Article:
Possessing a voice that the New York Times calls “heart-stirring” as well as a “charismatic” and “powerful” stage presence, American baritone Kelly Markgraf is rapidly distinguishing himself on the opera and concert stages.
Kelly Markgraf’s 2014-2015 calendar begins with the world premiere of As One with American Opera Projects at Brooklyn Academy of Music and The Kennedy Center. He also debuts the role of Don Pizzaro in Fidelio with Madison Opera, and essays the role of Heathcliff in Carlisle Floyd’s Wuthering Heights in concert with Florentine Opera, which will be recorded and released. He returns to Florentine later in the season as Belcore in L’elisir d’amore, and makes his debut with the Saint Paul Chamber Orchestra in a concert of love songs. Future seasons include a debut with Opéra de Lausanne.
The baritone’s 2013-2014 season brought a debut with Austin Lyric Opera as Belcore in L’elisir d’amore, concert performances of Beethoven’s 9th Symphony with Donato Cabrera and the Green Bay Symphony as well as Bach’s St. Matthew Passion with Kent Tritle and the Oratorio Society of NY at Carnegie Hall. He was also the featured vocalist on a chamber music program of Barber, Schubert, and Rorem with Frank Almond’s Frankly Music. Additionally, he returned to the San Francisco Symphony for its traditional New Year’s Eve Concert, under the baton of Michael Francis, in a program of Viennese operetta and popular showstoppers.
Highlights of his 2012-2013 season include appearances with the Boston Symphony Orchestra, for Le rossignol and L’enfant et les sortilèges under Charles Dutoit; the Los Angeles Philharmonic, for Bach’s O Ewigkeit, du Donnerwort under the baton of Gustavo Dudamel;Madison Opera, for the title role in Don Giovanni; a recital with the Marilyn Horne Foundation at Carnegie’s Zankel Hall, and an art song program, “Love Songs”, with the The Chamber Music Society of Lincoln Center. Kelly Markgraf debuts with the San Francisco Symphony in summer 2013, as Bernardo in performances of West Side Story, conducted by Michael Tilson Thomas. He subsequently returns to Aspen Music Festival, as Ned Keene in a semi-staged performance ofPeter Grimes, conducted by Robert Spano.
In the 2011-2012 season he took the stage as Count Almaviva in Le nozze di Figaro with Kentucky Opera, made his role debut as Malatesta in Don Pasquale at Hawaii Opera in Honolulu, and sang his first Papageno in Die Zauberflöte with Apollo’s Fire Baroque Orchestra. In concert, he joined the St. Paul Chamber Orchestra for Ned Rorem’s Aftermath. His 2012 summer season brought appearances with the New York Philharmonic for concerts with Music Director Alan Gilbert, the Oklahoma Mozart Festival, Chamber Music Northwest, and the Music@Menlo Festival with acclaimed pianist Gilbert Kalish.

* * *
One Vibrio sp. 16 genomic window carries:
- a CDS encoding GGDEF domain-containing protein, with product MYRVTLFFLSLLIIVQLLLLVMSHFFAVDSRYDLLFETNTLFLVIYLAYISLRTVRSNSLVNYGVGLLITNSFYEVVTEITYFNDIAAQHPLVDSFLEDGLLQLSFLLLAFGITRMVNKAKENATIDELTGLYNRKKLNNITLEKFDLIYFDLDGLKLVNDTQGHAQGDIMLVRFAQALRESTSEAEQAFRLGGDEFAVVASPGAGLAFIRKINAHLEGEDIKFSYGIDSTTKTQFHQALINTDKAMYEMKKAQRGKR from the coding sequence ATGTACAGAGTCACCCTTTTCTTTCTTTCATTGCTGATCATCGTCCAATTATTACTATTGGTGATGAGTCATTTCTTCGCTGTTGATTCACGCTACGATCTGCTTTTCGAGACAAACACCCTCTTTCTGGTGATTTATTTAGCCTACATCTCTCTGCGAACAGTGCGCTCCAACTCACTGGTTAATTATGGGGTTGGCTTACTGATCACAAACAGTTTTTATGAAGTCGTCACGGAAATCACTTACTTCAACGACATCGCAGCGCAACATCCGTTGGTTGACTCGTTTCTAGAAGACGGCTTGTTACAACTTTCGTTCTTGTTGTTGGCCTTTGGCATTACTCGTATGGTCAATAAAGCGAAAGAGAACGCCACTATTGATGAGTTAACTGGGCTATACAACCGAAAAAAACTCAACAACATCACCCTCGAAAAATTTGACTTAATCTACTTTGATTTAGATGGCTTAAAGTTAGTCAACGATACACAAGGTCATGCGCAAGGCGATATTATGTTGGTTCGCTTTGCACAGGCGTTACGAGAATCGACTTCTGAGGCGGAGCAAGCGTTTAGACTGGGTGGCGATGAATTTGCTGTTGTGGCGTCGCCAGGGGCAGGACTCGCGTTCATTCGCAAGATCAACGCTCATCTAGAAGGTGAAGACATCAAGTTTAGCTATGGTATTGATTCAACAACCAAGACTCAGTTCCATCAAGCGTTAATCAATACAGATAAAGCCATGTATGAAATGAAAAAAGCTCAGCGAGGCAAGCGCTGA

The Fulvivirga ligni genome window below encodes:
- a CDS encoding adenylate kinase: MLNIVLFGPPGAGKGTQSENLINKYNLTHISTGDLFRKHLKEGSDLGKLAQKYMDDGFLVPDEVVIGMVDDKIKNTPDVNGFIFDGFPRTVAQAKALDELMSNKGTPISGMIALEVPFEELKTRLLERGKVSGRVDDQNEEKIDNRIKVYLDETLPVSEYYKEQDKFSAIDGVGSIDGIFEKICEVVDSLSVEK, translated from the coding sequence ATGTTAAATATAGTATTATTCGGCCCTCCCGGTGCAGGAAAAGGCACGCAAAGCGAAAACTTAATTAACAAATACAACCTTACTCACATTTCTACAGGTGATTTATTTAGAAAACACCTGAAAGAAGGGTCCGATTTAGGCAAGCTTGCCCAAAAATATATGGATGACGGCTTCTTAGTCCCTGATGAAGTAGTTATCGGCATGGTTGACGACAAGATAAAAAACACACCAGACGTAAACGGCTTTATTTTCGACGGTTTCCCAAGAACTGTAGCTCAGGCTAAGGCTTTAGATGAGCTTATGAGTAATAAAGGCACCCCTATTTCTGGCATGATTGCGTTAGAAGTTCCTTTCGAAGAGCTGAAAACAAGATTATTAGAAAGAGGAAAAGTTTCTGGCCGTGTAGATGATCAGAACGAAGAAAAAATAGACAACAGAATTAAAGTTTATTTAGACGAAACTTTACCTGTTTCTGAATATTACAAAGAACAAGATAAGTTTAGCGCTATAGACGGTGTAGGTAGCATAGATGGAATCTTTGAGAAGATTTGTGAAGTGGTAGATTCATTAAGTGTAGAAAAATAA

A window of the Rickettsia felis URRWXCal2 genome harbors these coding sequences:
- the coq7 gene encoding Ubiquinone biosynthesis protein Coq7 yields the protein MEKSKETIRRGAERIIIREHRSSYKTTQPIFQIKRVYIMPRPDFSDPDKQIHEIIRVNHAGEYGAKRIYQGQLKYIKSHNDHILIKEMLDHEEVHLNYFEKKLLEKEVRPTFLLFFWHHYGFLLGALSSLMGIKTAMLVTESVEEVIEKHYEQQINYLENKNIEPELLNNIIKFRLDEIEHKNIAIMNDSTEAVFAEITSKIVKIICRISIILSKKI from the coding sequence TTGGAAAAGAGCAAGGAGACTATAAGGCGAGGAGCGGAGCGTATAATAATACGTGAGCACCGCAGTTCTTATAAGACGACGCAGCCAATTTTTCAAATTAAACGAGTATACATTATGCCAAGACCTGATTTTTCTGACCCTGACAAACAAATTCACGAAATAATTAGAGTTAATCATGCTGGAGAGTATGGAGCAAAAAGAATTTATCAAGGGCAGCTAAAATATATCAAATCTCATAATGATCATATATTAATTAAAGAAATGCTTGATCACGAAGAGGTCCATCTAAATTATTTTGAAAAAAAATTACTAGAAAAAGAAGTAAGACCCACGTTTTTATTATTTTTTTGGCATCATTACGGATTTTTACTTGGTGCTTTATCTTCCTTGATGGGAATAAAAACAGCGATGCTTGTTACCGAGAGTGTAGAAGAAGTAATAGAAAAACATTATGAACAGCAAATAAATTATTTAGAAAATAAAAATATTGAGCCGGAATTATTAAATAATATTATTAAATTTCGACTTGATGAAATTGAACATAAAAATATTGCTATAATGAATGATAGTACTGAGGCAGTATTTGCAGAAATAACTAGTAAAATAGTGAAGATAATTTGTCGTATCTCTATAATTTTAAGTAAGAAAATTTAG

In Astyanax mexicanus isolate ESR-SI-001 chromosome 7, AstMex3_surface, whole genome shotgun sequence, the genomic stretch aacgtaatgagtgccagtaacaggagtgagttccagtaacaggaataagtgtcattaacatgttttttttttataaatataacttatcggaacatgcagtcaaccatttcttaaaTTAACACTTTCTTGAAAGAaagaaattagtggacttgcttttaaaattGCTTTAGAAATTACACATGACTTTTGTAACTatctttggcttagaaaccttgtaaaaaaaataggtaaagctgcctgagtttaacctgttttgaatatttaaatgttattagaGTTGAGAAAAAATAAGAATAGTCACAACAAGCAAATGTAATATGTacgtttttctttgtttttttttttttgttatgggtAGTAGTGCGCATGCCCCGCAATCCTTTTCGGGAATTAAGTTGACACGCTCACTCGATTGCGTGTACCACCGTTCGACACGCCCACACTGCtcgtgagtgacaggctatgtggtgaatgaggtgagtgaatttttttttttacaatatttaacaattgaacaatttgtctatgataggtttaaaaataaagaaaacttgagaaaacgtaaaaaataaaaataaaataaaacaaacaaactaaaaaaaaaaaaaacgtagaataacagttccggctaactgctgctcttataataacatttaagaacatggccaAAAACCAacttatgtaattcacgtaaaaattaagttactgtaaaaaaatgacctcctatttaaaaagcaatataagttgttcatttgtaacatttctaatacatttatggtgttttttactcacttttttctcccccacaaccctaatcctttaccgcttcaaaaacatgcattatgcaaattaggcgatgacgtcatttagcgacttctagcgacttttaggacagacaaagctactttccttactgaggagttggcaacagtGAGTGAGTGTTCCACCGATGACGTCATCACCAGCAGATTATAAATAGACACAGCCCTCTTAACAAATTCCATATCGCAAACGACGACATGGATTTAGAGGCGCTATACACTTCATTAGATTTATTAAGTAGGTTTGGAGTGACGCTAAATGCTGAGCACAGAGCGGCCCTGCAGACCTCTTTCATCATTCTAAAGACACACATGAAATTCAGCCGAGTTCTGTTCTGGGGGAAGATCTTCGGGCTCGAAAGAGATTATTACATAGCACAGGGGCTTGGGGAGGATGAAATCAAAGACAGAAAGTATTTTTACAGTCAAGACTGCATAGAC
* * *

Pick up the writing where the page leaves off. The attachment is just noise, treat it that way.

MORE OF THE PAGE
His 2010-2011 season included the US Premiere of Shostakovich’s War Front Songs at Symphony Space, Escamillo opposite mezzo-soprano Sasha Cooke with Brazos Valley Symphony, the title role in Don Giovanni with Opera Omaha, Allazim in Mozart’s Zaide at Carnegie’s Zankel Hall with Maestro David Robertson, and the role of Zebul in Handel’s Jephtha with Kent Tritle for Sacred Music in a Sacred Space. He also appeared in a leading role in a workshop of Michael Torke’s opera Senna as part of the Metropolitan Opera/Lincoln Center Theater Opera/Theater Commissions Program, sang Mahler and Brahms at the Caramoor International Music Festival, and Schumann Lieder at the Music@Menlo Festival with internationally renowned pianist Wu Han.
In the 2009-2010 season, Mr. Markgraf made his New York City Opera debut as Masetto in Christopher Alden’s new production of Don Giovanni, followed by Count Almaviva in Le nozze di Figaro with Opera Omaha and the Crested Butte Music Festival. He also made his role debut as Escamillo alongside Kate Aldrich as Carmen with Pittsburgh Opera. In concert, he appeared as the baritone soloist in Brahms’ Ein Deutsches Requiem, Paul Moravec’s Songs of Love and War with Princeton Pro Musica, followed by Schumann’s Dichterliebe at the La Jolla Music Festival with pianist Ken Noda. In recital, he appeared at Carnegie Hall as part of the Marilyn Horne Foundation’s The Song Continues series.
Kelly Markgraf is a distinguished graduate of the Juilliard Opera Center, where his work included Mamoud in a staged concert of John Adams’ The Death of Klinghoffer, conducted by the composer, Ken Noda’s Winterreise project, and Ford in Verdi’s Falstaff in a production directed by Stephen Wadsworth and conducted by Keri-Lynn Wilson. In fall 2008, he participated in the knockout West Side Story portion of the all-Bernstein program, which opened Carnegie Hall’s season and was nationally televised under Michael Tilson Thomas. Mr. Markgraf also made his Pittsburgh Opera debut as Ragged Man in Ricky Ian Gordon’s The Grapes of Wrath, a role he created at Minnesota Opera in 2007.
Mr. Markgraf is a former member of the Resident Artist Program at Minnesota Opera, where he sang Mercutio in Roméo et Juliette, Count Almaviva in Le nozze di Figaro, Frédéric in Lakmé, Dappertutto and Coppélius in Les contes d’Hoffmann, as well as Ragged Man in the world premiere of The Grapes of Wrath. At Opera Theatre of St. Louis, he performed Dick McGann in James Robinson’s production of Street Scene, of which the St. Louis Post-Dispatch wrote: “Kelly Markgraf was terrific as Dick McGann: dancing up a storm, singing as well as he danced, and projecting palpable, hilarious lust.” As an apprentice at the Santa Fe Opera, he sang the role of the Bosun in Paul Curran’s production of Billy Budd, under the baton of Edo de Waart.